a tree poem a day

Posted by Daniela Elza on Sep 26 2021

For the 30 days of September, I have been sending a tree poem a day, written by different poets, It is addressed to the Premier, Prime Minister, select ministers, MLAs and party leaders and ask for policy to protect our ancient forest ecosystems. Here is the letter I sent with my poem below. Each author that submitted a poem helps write the blurb that introduces their poem.

Dear Premier Horgan, Prime Minister Trudeau, Ministers, MPs, current and future MLAs,

It will take extraordinary vision and concerted effort on many fronts to combat the climate crisis. But fighting the ancient-forests defenders and protectors is not one of them. 

The injunction at Fairy Creek is in court, while the ancient-tree massacre continues. While we wait for the judge’s decision, the polls painted a picture of a Canada that wants you to work across your divisions, a Canada that needs you to think bigger and bolder. Our elections are not a popularity contest. Please commit to more than words. Stop the ancient forest logging, protect the people who are peacefully protecting the ancient ecosystems at Fairy Creek against police violence and violations. Stop policing our right to clean air, diverse ecology, and our chances for survival.

In a recent Globe and Mail article Grand Chief Phillip said, “You can’t simply parcel this off as an Indigenous cultural rights issue. You can’t parcel it off as an economic issue. You must remain focused on the fact that old growth forests in British Columbia are at the point of extinction. We all have a responsibility to do whatever we can to protect them.” While we are waiting for government policy, adults and youth are putting their bodies and lives on the line. 

I am a writer and educator who spent the last pandemic year writing poems to trees with my students. Many have not seen these ancient giants. Many do not know the names of trees. They have questions I can not answer. Our policies do not make sense for the bold action we need to take today to preserve our life support ecosystems. I have to ask: WHY? 

Studies repeatedly reaffirm that “Trees are the most efficient air conditioner we’ve got”. In our urban environments this has become particularly hazardous and urgent in the recent heat waves. In other words, stop cutting down our most efficient cooling systems on the planet.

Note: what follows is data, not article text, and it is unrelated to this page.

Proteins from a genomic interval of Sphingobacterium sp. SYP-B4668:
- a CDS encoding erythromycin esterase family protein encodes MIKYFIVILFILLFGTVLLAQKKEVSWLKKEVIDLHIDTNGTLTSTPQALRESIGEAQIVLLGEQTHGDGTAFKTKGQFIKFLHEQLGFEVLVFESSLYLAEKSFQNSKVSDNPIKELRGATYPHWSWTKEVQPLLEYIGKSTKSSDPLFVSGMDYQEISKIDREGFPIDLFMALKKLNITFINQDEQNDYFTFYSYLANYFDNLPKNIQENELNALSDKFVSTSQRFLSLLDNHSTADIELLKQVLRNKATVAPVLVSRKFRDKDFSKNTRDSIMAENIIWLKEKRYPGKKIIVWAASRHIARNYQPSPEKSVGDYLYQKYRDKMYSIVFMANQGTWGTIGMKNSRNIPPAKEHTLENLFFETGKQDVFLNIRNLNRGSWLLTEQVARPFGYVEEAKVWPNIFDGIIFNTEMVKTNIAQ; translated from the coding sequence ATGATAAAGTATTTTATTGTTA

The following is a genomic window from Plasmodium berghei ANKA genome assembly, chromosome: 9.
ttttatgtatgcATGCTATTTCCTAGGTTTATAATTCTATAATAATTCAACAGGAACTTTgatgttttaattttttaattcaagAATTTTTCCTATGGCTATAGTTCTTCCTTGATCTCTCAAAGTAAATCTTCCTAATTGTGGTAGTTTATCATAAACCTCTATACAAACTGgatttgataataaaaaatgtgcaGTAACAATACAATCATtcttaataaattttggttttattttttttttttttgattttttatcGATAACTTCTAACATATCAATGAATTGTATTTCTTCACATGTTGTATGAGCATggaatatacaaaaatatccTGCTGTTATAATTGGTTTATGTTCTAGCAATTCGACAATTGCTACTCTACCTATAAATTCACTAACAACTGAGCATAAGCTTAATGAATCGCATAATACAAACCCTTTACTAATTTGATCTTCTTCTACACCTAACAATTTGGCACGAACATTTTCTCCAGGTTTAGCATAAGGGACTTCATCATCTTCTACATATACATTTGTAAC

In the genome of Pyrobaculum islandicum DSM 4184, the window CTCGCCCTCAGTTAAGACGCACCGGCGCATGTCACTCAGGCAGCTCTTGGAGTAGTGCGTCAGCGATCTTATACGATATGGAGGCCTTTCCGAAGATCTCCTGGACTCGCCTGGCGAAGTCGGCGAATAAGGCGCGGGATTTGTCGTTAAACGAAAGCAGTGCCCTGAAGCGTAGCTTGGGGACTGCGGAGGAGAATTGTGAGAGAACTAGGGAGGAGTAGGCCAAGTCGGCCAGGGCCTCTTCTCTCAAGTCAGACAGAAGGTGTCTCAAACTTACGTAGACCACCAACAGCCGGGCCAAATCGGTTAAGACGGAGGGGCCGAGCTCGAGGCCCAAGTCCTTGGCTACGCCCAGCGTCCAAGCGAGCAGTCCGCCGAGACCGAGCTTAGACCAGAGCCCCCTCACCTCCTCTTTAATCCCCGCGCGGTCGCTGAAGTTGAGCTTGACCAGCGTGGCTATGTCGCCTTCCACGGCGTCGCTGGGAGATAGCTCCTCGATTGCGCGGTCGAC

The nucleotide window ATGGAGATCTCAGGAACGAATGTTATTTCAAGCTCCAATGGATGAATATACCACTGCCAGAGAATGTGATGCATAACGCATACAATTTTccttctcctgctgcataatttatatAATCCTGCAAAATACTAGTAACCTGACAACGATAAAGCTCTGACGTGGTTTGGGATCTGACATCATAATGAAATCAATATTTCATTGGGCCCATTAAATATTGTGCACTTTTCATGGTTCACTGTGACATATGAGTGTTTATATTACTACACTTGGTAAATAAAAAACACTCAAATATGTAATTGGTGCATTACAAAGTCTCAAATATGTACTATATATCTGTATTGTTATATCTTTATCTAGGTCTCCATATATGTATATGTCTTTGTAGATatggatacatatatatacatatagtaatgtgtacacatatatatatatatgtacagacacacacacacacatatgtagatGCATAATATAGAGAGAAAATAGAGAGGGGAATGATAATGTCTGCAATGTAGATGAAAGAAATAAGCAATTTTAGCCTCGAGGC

I am sending you a tree-poem-a-day this month to inspire you to implement policies that will protect our Fairy Creeks, our ancient forests, our home, our children, and their future. 

Instead of spending so many millions of our tax money on policing for corporations, put these efforts and funds into a vision we can all gather around. Work across parties, across provinces, and across borders. The planet knows no boundaries, or political divides. This inaction will cost us a lot more down the road, as the pandemic has shown. 

Just like the housing crisis (enabled by policy) is manufacturing homelessness at unprecedented rates, destroying our ecologies is rendering many species homeless and extinct. 

To destroy what is irreplaceable is to steal from the future. 

DAY 15 – Today’s poem is one of mine. I’m sending it on my birthday. I wrote it after a friend took me to Cypress Falls on a different birthday. I had not been out for so long, I teared up just smelling the wet earth and listening to the river. It was a stunning reminder how much we need these trees to be part of our world for the sake of survival ultimately, and daily for the sake of mental health and our sanity. 

May the poems each day give you inspiration, and courage, to protect the natural wealth we are abusing and losing.

Kind Regards, 
Daniela Elza 

cypress falls

by daniela elza 

the river rushes through the canyon—

                           a sound to the right of prayer.

rock formations—

                two salmon side by side

                                          on the water’s edge.

we follow a trail of warnings.                we are


                                into this solitude.

trees so tall

                only a forest of roots can hold them.

and those that fell

                                             did not fall easy—

still clutch rocks         plucked from earth

                                 in towering upturned roots.

architecture     committed       to straight spines.

           cedar spires twisting up into the light.

hollowed out arches.

                    a filigree of roots binding earth. 

                         and the delicate call of birds

draws tears from this

                                                     urban clump

                                                  I have become.

the soft animal body of a fallen tree

                                           bristles with moss

glistens in a rare afternoon sunbeam 

grazing the forest floor.

we drink the air         and are dizzy.

we listen to the river                and grow dumb.

                     we stand still         and are stilled.

                                stand as if we belong here.

balancing souls between cedars and pines.

This poem previously appeared in Heartwood: Poems for the love of trees (June, 2018).

Thank you to Creatively United Community for posting the it on their blog as well.

A couple of interesting articles and analysis I have read recently:

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